At some point along this road – the B1104 I think, road name fans – just before Clapgate (no, I’m not making these place names up), MapMyRide tells me to take a left and so, with idiotic obedience, I do. This is where I start to run into trouble. The road soon becomes a single lane and although it’s peaceful, rarely-visited countryside that I’m glad to have seen, the inevitable endgame is me cycling into someone’s back garden with a load of caged docks barking aggressively and a guy telling me that this definitely isn’t a public right of way. For reference, the place is called Chatter End and you can see the trouble I got into on my MapMyRide route here (just before my phone died..!)

I turn back and pick up the road again but head the other way. This time it ends in a place called Farnham Green; a big green field filled with yellow daisies, birdsong and a couple of farm buildings; it’s unexpectedly beautiful – one of the joys of cycling is you can end up in random places like this, sort of lost, but with no harm done.

Although there’s a very obvious ‘sign T’ (for dead end) street sign, the map says there’s a road, so I give it a go. It’s basically a tractor track through open fields (see main picture) which is only passable because the ground is pretty dry and solid. It’s a bumpy couple of kilometres ride and I’m very much expecting to be shot at or at the very least shouted at by an irate farmer, but luckily none are around. It’s also at this point that it dawns on me I have no puncture repair kit, no spare inner tube and no tools. Be prepared, yeah?

Eventually I arrive on the other side of a small river valley (luckily the Bourne Brooke is dry at this time of year), and gleefully pick up tarmac again, which leads downhill to a village called Manuden. Here, there’s some kind of scarecrow competition going on, with several stuffed monstrosities lining the streets, including a pretty impressive interpretation of Harry Potter and friends, suspended from wires sticking out of a cottage roof.  Ah, village life!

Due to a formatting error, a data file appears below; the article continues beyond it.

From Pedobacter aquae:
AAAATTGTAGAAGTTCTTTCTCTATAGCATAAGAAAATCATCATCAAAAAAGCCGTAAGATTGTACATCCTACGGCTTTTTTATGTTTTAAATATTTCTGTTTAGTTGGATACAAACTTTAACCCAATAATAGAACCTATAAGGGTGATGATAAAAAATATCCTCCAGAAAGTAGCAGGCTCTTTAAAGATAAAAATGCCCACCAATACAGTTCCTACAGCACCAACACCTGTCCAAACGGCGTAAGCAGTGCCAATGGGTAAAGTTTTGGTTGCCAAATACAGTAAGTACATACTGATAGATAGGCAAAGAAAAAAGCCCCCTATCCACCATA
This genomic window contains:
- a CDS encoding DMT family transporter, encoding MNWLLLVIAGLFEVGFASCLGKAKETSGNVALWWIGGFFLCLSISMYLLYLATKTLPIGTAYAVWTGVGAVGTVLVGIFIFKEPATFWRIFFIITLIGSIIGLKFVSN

Harry Potter figures hanging from wires outside a cottage

Harry Potter on the loose!

From here I am BACK ON TRACK and cruise on through Clavering, Arkensden and on to Elmdon via a brilliant single track road called Clanver End (passing signs for Maggot’s End and Little London along the way). It’s steep for a bit and it’s at this point I put the music on (Nobody’s Empire, obviously, bringing back memories of riding through Vietnam).

It’s also on this section of the ride that I start to notice other cyclists; they are almost exclusively male, serious, in their 30s or 40s, lycra-clad, on expensive road bikes, and clearly ‘getting away from it all’ for the day – whatever the ‘it’ might me. Maybe I’m One Of Them Now Too.

Single male cyclists have, I quickly learn, a habit of grunting acknowledgement as they pass, so I enthusiastically join in. It’s not quite the same as hundreds of kids shouting and waving at you, but it’s better than nothing. In fact, I think I pass about three kids all day – the demographic differences between the UK and SE Asia are staggering – or maybe there are loads of kids in this country, they’re all just indoors watching TV.

From here it’s over the M11 and the home straight to Cambridge, via Ickleton, Duxford and Great Shelford – at which point I finally pick up last year’s route again. I roll into Cambridge tired, although definitely not as tired as last year (maybe I’m fitter or maybe it’s the better bike), and with 110km on the clock – definitely a lot more than last year!

And, seven hours after setting off from south London, I’m just in time to watch the first (of four) Arsenal goal being scored. Result!

So, it was a fun ride; not too hilly, almost completely traffic free once on that first tow-path in Tottenham, and definitely recommended.

Total stats for the day: Distance: 115.4km, av. 18.6km/hr, max. 44.1km/hr (cycling down Jerningham Road in New Cross!) Calories burned: 1,526. Total time on bike: 6 hrs 12 mins.

Leave a Reply

Fill in your details below or click an icon to log in: Logo

You are commenting using your account. Log Out /  Change )

Google photo

You are commenting using your Google account. Log Out /  Change )

Twitter picture

You are commenting using your Twitter account. Log Out /  Change )

Facebook photo

You are commenting using your Facebook account. Log Out /  Change )

Connecting to %s